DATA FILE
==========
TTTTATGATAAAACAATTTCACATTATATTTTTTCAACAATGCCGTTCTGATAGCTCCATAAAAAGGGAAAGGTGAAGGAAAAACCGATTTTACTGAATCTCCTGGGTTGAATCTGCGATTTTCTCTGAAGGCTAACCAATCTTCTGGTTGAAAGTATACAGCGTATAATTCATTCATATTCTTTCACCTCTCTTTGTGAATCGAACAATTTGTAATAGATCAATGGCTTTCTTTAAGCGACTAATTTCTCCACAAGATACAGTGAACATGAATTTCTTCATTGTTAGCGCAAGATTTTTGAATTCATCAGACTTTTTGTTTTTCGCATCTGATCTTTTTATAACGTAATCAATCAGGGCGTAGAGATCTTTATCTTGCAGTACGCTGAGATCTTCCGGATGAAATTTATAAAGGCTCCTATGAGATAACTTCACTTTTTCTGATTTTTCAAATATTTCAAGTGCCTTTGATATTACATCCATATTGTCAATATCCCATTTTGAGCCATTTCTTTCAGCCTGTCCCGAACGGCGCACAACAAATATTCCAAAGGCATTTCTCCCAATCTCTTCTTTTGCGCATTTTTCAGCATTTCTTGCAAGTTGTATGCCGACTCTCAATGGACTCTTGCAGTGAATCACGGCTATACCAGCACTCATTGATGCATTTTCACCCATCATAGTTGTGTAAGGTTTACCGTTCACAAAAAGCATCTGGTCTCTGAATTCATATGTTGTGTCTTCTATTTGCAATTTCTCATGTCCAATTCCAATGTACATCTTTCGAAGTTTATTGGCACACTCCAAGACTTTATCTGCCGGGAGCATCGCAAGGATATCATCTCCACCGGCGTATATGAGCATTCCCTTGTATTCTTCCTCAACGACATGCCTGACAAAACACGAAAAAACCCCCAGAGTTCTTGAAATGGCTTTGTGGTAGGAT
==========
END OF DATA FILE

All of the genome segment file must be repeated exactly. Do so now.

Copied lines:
TTTTATGATAAAACAATTTCACATTATATTTTTTCAACAATGCCGTTCTGATAGCTCCATAAAAAGGGAAAGGTGAAGGAAAAACCGATTTTACTGAATCTCCTGGGTTGAATCTGCGATTTTCTCTGAAGGCTAACCAATCTTCTGGTTGAAAGTATACAGCGTATAATTCATTCATATTCTTTCACCTCTCTTTGTGAATCGAACAATTTGTAATAGATCAATGGCTTTCTTTAAGCGACTAATTTCTCCACAAGATACAGTGAACATGAATTTCTTCATTGTTAGCGCAAGATTTTTGAATTCATCAGACTTTTTGTTTTTCGCATCTGATCTTTTTATAACGTAATCAATCAGGGCGTAGAGATCTTTATCTTGCAGTACGCTGAGATCTTCCGGATGAAATTTATAAAGGCTCCTATGAGATAACTTCACTTTTTCTGATTTTTCAAATATTTCAAGTGCCTTTGATATTACATCCATATTGTCAATATCCCATTTTGAGCCATTTCTTTCAGCCTGTCCCGAACGGCGCACAACAAATATTCCAAAGGCATTTCTCCCAATCTCTTCTTTTGCGCATTTTTCAGCATTTCTTGCAAGTTGTATGCCGACTCTCAATGGACTCTTGCAGTGAATCACGGCTATACCAGCACTCATTGATGCATTTTCACCCATCATAGTTGTGTAAGGTTTACCGTTCACAAAAAGCATCTGGTCTCTGAATTCATATGTTGTGTCTTCTATTTGCAATTTCTCATGTCCAATTCCAATGTACATCTTTCGAAGTTTATTGGCACACTCCAAGACTTTATCTGCCGGGAGCATCGCAAGGATATCATCTCCACCGGCGTATATGAGCATTCCCTTGTATTCTTCCTCAACGACATGCCTGACAAAACACGAAAAAACCCCCAGAGTTCTTGAAATGGCTTTGTGGTAGGAT